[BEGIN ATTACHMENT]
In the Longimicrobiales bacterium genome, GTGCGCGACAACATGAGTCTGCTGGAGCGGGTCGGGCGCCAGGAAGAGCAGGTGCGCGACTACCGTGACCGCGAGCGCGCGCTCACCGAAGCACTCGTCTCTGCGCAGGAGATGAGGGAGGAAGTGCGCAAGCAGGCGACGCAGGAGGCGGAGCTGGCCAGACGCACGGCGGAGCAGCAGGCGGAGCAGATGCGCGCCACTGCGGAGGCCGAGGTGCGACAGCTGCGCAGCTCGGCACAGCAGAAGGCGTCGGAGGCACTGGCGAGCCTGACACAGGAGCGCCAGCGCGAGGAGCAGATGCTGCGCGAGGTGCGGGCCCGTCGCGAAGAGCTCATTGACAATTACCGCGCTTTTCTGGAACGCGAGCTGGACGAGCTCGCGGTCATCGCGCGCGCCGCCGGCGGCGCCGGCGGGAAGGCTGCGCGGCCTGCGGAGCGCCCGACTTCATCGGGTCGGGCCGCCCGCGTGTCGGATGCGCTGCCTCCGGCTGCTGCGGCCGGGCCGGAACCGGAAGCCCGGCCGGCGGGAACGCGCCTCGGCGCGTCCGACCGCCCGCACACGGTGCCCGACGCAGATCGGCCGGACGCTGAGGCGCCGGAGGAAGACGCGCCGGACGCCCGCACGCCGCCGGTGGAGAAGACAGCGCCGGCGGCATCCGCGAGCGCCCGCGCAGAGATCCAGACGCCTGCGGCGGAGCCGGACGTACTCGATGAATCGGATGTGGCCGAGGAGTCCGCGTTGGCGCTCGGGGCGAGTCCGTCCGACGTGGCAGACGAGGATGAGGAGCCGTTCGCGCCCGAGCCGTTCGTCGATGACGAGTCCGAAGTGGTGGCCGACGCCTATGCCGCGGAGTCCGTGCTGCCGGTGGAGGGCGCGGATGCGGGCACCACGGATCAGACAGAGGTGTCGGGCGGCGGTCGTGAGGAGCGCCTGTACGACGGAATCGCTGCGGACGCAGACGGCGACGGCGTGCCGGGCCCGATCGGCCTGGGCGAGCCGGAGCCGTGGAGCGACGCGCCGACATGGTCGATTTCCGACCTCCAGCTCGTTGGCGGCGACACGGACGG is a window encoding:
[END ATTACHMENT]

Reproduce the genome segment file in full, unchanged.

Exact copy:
In the Longimicrobiales bacterium genome, GTGCGCGACAACATGAGTCTGCTGGAGCGGGTCGGGCGCCAGGAAGAGCAGGTGCGCGACTACCGTGACCGCGAGCGCGCGCTCACCGAAGCACTCGTCTCTGCGCAGGAGATGAGGGAGGAAGTGCGCAAGCAGGCGACGCAGGAGGCGGAGCTGGCCAGACGCACGGCGGAGCAGCAGGCGGAGCAGATGCGCGCCACTGCGGAGGCCGAGGTGCGACAGCTGCGCAGCTCGGCACAGCAGAAGGCGTCGGAGGCACTGGCGAGCCTGACACAGGAGCGCCAGCGCGAGGAGCAGATGCTGCGCGAGGTGCGGGCCCGTCGCGAAGAGCTCATTGACAATTACCGCGCTTTTCTGGAACGCGAGCTGGACGAGCTCGCGGTCATCGCGCGCGCCGCCGGCGGCGCCGGCGGGAAGGCTGCGCGGCCTGCGGAGCGCCCGACTTCATCGGGTCGGGCCGCCCGCGTGTCGGATGCGCTGCCTCCGGCTGCTGCGGCCGGGCCGGAACCGGAAGCCCGGCCGGCGGGAACGCGCCTCGGCGCGTCCGACCGCCCGCACACGGTGCCCGACGCAGATCGGCCGGACGCTGAGGCGCCGGAGGAAGACGCGCCGGACGCCCGCACGCCGCCGGTGGAGAAGACAGCGCCGGCGGCATCCGCGAGCGCCCGCGCAGAGATCCAGACGCCTGCGGCGGAGCCGGACGTACTCGATGAATCGGATGTGGCCGAGGAGTCCGCGTTGGCGCTCGGGGCGAGTCCGTCCGACGTGGCAGACGAGGATGAGGAGCCGTTCGCGCCCGAGCCGTTCGTCGATGACGAGTCCGAAGTGGTGGCCGACGCCTATGCCGCGGAGTCCGTGCTGCCGGTGGAGGGCGCGGATGCGGGCACCACGGATCAGACAGAGGTGTCGGGCGGCGGTCGTGAGGAGCGCCTGTACGACGGAATCGCTGCGGACGCAGACGGCGACGGCGTGCCGGGCCCGATCGGCCTGGGCGAGCCGGAGCCGTGGAGCGACGCGCCGACATGGTCGATTTCCGACCTCCAGCTCGTTGGCGGCGACACGGACGG is a window encoding: